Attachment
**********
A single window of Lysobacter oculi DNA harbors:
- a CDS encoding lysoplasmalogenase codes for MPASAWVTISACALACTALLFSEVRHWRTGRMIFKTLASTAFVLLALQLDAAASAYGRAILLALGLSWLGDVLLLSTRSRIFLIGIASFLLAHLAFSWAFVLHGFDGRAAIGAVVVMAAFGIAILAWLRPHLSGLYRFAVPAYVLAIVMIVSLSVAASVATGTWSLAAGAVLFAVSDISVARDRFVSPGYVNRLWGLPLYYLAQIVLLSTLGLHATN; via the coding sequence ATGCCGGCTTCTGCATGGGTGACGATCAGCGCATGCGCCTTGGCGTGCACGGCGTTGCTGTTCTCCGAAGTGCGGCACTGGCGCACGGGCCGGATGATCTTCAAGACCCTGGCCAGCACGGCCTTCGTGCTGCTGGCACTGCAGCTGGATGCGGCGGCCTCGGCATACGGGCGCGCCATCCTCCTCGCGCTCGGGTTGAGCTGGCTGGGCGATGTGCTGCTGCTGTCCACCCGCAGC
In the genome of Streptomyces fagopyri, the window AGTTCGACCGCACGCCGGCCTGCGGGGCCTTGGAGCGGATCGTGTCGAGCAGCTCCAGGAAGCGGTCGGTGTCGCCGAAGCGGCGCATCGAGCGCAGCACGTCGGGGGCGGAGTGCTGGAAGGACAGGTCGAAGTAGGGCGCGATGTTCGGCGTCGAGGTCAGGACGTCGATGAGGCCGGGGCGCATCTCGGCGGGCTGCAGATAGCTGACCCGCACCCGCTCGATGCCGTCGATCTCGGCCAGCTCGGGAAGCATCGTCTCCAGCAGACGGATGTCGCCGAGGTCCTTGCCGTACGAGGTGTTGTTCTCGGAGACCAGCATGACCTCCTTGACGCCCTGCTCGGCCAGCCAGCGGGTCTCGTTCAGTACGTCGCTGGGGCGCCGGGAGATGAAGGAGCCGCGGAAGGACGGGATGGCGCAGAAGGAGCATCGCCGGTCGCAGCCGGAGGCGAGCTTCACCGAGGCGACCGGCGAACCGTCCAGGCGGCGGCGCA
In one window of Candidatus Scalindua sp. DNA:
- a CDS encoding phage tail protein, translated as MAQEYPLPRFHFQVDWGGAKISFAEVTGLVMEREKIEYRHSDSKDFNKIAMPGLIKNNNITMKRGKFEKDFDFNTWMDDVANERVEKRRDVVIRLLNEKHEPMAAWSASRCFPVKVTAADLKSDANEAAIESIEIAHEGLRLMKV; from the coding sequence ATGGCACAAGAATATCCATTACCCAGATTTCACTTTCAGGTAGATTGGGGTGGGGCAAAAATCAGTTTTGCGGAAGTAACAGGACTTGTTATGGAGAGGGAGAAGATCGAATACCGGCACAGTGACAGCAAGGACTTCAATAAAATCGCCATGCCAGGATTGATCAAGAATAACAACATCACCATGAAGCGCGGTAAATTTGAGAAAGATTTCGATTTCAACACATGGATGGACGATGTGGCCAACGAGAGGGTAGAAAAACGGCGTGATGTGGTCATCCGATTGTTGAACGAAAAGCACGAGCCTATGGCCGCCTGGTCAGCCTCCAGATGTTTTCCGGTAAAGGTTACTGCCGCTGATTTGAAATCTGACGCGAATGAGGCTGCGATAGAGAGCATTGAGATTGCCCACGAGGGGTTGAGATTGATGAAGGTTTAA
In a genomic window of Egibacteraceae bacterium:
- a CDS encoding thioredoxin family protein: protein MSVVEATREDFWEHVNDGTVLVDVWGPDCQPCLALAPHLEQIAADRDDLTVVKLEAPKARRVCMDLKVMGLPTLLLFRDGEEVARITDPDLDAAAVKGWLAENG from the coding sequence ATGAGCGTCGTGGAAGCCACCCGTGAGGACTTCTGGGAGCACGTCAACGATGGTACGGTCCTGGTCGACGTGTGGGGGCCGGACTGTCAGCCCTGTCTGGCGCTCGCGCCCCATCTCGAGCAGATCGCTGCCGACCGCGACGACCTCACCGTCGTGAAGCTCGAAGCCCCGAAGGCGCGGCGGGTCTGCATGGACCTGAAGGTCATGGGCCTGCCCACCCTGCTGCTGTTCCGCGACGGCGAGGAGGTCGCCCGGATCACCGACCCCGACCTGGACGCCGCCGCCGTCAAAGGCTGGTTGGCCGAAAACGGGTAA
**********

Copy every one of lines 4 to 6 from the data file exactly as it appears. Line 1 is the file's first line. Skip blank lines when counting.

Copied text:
In one window of Candidatus Scalindua sp. DNA:
- a CDS encoding phage tail protein, translated as MAQEYPLPRFHFQVDWGGAKISFAEVTGLVMEREKIEYRHSDSKDFNKIAMPGLIKNNNITMKRGKFEKDFDFNTWMDDVANERVEKRRDVVIRLLNEKHEPMAAWSASRCFPVKVTAADLKSDANEAAIESIEIAHEGLRLMKV; from the coding sequence ATGGCACAAGAATATCCATTACCCAGATTTCACTTTCAGGTAGATTGGGGTGGGGCAAAAATCAGTTTTGCGGAAGTAACAGGACTTGTTATGGAGAGGGAGAAGATCGAATACCGGCACAGTGACAGCAAGGACTTCAATAAAATCGCCATGCCAGGATTGATCAAGAATAACAACATCACCATGAAGCGCGGTAAATTTGAGAAAGATTTCGATTTCAACACATGGATGGACGATGTGGCCAACGAGAGGGTAGAAAAACGGCGTGATGTGGTCATCCGATTGTTGAACGAAAAGCACGAGCCTATGGCCGCCTGGTCAGCCTCCAGATGTTTTCCGGTAAAGGTTACTGCCGCTGATTTGAAATCTGACGCGAATGAGGCTGCGATAGAGAGCATTGAGATTGCCCACGAGGGGTTGAGATTGATGAAGGTTTAA
In a genomic window of Egibacteraceae bacterium: